Hannah Blair, born at Fagg’s Manor, March 15, 1745; married Rev. William Foster, pastor of Upper Octorora and Doe Run churches, Chester County, Pennsylvania. **13 She died May 14, 1810. She was distinguished for her equanimity of temper, even in view of approaching

*11 The touching inscription on his tombstone reads: —

“Here lyes what remains of Joseph Blair who departed this life May 22nd 1748 aged 12 years.

Singularly dutiful to his Parents and conscientious towards God 1st Thes. 4th Chap. 14 Them which sleep in Jesus will God bring with Him.”

*12 Inscription in Fagg’s Manor Church graveyard: —

“Here lieth the body of Isaac, the son of the Rev. Mr. Samuel Blair and Frances His Wife who departed this Life the 30th of July 1752, Age 1 year and 8 Months.”

*13 Rev. William Foster (1740—1780) was distinguished in the American Revolution for his patriotic spirit. He encouraged, in his sermons, young men to enlist. Parties of British soldiers were sent by Sir William Howe to arrest him, but he escaped capture.

death. Rev. William and Hannah Blair Foster had a large family of children. They have descendants in western Pennsylvania. Stephen Foster, song writer, author of “My Old Kentucky Home,” etc., was their grandson.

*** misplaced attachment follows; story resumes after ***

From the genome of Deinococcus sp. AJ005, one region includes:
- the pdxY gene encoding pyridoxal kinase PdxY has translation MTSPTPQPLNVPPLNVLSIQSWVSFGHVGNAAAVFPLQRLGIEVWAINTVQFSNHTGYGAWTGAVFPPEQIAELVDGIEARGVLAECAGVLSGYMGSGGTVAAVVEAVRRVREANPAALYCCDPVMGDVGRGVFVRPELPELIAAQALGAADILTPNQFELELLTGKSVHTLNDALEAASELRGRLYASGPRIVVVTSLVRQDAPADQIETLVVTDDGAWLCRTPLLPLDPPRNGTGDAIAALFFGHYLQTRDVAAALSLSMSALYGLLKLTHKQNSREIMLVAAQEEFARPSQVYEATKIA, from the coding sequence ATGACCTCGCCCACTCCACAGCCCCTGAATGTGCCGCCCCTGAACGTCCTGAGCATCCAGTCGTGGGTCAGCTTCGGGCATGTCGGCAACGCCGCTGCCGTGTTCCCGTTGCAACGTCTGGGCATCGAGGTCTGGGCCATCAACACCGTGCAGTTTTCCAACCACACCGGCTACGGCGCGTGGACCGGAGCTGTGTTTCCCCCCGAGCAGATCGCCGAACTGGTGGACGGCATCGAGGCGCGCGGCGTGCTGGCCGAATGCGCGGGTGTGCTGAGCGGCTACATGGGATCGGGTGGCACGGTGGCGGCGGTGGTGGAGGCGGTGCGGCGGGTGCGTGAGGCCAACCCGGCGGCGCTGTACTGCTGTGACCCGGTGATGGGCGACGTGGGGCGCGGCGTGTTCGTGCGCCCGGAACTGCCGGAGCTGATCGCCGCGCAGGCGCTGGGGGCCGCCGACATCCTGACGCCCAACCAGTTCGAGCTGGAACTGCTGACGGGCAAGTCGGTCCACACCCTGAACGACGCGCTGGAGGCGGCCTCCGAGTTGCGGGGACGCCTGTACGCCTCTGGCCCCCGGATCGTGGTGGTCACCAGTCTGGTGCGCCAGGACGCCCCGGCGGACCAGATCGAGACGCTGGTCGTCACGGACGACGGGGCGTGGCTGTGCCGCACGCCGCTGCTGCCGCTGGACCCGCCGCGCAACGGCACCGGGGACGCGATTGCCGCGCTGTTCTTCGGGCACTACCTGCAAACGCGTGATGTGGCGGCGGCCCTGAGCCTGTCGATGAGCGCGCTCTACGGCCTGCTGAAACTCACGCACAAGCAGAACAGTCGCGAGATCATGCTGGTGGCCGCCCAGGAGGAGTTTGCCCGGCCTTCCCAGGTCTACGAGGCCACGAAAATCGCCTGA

Of the following daughters of Rev. Samuel and Frances Blair, we have no dates.

Mary Blair, married the Rev. David Rice, **14 of Hanover County, Virginia. They had eleven children.

Elizabeth Blair, married her first cousin, the Rev. George Duffield, son of her father’s sister, Margaret Blair, who married George Duffield. **15 Issue reported extinct.

Sarah Blair, married the Rev. John Carmichael, a well-known divine, pastor of the old Manor Church at the Forks of the Brandywine in Chester County, Pennsylvania. She was one of three wives, two of whom are buried, as is their husband, in the graveyard of the Manor Church. Sarah’s tomb could not be found there (1930).

Martha Blair, married Dr. Samuel Edmiston, a physician of Fagg’s Manor. Their daughter, Mrs. Margaret D. Turner, lived to be over 90. **16

*14 The Rev. David Rice, known as “Father Rice,” missionary and (it is said) first Presbyterian minister of Kentucky.

*15 The Rev. George Duffield, of Philadelphia, an ardent patriot of the Revolution, Chaplain, with Bishop White, of the Continental Congress, served also with the American Army in New Jersey, a reward of 50 £ on his head. As pastor of the Third Presbyterian Church, Philadelphia